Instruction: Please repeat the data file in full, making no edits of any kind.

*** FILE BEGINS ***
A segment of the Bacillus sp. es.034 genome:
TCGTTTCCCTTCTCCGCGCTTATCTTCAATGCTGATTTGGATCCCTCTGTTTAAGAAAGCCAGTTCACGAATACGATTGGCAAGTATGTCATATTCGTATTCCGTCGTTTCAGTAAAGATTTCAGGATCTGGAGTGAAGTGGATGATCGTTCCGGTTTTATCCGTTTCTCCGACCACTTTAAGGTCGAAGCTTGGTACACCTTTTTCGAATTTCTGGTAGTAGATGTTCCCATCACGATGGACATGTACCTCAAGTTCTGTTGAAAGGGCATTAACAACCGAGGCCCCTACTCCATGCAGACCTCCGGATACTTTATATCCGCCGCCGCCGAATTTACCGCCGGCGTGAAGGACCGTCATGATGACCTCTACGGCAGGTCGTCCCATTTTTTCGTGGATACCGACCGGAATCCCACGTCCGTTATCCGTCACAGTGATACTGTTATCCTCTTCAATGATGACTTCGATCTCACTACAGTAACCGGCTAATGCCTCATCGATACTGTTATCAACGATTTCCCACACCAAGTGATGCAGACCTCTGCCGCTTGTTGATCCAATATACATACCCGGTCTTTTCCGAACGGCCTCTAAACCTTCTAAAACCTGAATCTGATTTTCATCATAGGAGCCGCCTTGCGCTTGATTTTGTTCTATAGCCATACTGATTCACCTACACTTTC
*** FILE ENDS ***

A segment of the Bacillus sp. es.034 genome:
TCGTTTCCCTTCTCCGCGCTTATCTTCAATGCTGATTTGGATCCCTCTGTTTAAGAAAGCCAGTTCACGAATACGATTGGCAAGTATGTCATATTCGTATTCCGTCGTTTCAGTAAAGATTTCAGGATCTGGAGTGAAGTGGATGATCGTTCCGGTTTTATCCGTTTCTCCGACCACTTTAAGGTCGAAGCTTGGTACACCTTTTTCGAATTTCTGGTAGTAGATGTTCCCATCACGATGGACATGTACCTCAAGTTCTGTTGAAAGGGCATTAACAACCGAGGCCCCTACTCCATGCAGACCTCCGGATACTTTATATCCGCCGCCGCCGAATTTACCGCCGGCGTGAAGGACCGTCATGATGACCTCTACGGCAGGTCGTCCCATTTTTTCGTGGATACCGACCGGAATCCCACGTCCGTTATCCGTCACAGTGATACTGTTATCCTCTTCAATGATGACTTCGATCTCACTACAGTAACCGGCTAATGCCTCATCGATACTGTTATCAACGATTTCCCACACCAAGTGATGCAGACCTCTGCCGCTTGTTGATCCAATATACATACCCGGTCTTTTCCGAACGGCCTCTAAACCTTCTAAAACCTGAATCTGATTTTCATCATAGGAGCCGCCTTGCGCTTGATTTTGTTCTATAGCCATACTGATTCACCTACACTTTC